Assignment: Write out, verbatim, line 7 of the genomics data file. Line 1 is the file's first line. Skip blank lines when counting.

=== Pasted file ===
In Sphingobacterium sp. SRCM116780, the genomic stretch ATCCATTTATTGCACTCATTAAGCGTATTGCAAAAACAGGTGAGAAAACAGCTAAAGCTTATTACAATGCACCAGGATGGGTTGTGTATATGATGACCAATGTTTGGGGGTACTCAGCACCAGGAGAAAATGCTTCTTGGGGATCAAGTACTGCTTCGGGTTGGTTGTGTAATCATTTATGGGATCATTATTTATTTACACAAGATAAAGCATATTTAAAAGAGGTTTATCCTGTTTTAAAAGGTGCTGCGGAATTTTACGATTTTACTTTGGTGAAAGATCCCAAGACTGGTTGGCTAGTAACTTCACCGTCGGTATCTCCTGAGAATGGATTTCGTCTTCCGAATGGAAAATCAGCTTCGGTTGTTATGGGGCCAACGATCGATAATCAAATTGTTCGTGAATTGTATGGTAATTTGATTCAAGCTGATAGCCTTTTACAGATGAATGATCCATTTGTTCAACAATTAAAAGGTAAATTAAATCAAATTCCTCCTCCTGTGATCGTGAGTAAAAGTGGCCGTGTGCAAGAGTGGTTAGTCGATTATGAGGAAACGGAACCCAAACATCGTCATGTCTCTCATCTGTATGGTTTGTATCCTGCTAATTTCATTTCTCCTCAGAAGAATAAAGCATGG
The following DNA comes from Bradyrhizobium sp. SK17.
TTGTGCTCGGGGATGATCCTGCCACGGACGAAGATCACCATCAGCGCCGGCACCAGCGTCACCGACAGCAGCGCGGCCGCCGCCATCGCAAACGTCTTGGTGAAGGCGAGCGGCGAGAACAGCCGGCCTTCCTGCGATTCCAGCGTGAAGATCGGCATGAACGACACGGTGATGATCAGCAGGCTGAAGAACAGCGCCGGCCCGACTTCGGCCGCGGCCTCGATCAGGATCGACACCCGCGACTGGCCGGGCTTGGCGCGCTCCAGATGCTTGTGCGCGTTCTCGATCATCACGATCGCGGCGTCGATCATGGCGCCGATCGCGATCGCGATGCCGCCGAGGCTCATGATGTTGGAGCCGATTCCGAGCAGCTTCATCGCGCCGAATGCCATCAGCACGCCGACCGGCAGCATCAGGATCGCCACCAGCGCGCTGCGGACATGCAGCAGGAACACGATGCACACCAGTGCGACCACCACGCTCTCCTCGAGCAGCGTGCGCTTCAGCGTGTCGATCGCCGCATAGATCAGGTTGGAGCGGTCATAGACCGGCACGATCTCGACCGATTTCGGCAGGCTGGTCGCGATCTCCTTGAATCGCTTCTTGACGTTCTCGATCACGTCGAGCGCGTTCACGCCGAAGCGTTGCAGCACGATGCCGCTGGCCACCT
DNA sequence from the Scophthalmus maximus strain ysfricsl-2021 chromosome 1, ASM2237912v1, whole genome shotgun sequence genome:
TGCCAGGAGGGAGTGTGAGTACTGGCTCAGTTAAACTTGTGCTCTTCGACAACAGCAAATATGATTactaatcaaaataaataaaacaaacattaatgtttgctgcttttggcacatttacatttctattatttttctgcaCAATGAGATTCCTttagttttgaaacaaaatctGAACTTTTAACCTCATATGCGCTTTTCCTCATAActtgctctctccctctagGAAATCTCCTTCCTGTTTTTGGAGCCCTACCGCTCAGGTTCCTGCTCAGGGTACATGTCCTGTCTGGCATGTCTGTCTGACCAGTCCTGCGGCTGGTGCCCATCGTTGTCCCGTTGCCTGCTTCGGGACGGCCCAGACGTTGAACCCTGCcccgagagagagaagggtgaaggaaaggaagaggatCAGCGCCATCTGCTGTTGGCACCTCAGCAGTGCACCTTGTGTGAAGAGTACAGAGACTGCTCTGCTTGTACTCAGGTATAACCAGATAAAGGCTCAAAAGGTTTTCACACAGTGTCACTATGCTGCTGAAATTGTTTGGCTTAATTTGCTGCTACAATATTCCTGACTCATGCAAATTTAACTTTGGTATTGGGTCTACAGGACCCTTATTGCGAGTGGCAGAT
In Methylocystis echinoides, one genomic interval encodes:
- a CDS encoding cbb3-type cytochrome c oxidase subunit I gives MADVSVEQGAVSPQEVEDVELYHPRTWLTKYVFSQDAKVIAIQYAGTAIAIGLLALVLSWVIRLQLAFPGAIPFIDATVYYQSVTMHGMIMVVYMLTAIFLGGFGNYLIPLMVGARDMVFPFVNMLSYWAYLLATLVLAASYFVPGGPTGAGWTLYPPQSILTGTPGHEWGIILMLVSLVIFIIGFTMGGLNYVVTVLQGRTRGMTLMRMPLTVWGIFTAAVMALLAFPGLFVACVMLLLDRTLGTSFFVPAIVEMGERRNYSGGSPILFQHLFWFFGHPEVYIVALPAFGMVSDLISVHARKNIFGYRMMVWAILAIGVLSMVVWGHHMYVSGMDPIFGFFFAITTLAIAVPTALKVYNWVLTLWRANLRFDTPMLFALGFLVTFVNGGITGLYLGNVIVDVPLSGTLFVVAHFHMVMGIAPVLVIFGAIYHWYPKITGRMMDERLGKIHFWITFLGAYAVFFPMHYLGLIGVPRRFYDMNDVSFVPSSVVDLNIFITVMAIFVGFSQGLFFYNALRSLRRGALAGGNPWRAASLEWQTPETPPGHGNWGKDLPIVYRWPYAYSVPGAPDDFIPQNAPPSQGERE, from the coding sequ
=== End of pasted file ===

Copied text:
- a CDS encoding cbb3-type cytochrome c oxidase subunit I gives MADVSVEQGAVSPQEVEDVELYHPRTWLTKYVFSQDAKVIAIQYAGTAIAIGLLALVLSWVIRLQLAFPGAIPFIDATVYYQSVTMHGMIMVVYMLTAIFLGGFGNYLIPLMVGARDMVFPFVNMLSYWAYLLATLVLAASYFVPGGPTGAGWTLYPPQSILTGTPGHEWGIILMLVSLVIFIIGFTMGGLNYVVTVLQGRTRGMTLMRMPLTVWGIFTAAVMALLAFPGLFVACVMLLLDRTLGTSFFVPAIVEMGERRNYSGGSPILFQHLFWFFGHPEVYIVALPAFGMVSDLISVHARKNIFGYRMMVWAILAIGVLSMVVWGHHMYVSGMDPIFGFFFAITTLAIAVPTALKVYNWVLTLWRANLRFDTPMLFALGFLVTFVNGGITGLYLGNVIVDVPLSGTLFVVAHFHMVMGIAPVLVIFGAIYHWYPKITGRMMDERLGKIHFWITFLGAYAVFFPMHYLGLIGVPRRFYDMNDVSFVPSSVVDLNIFITVMAIFVGFSQGLFFYNALRSLRRGALAGGNPWRAASLEWQTPETPPGHGNWGKDLPIVYRWPYAYSVPGAPDDFIPQNAPPSQGERE, from the coding sequ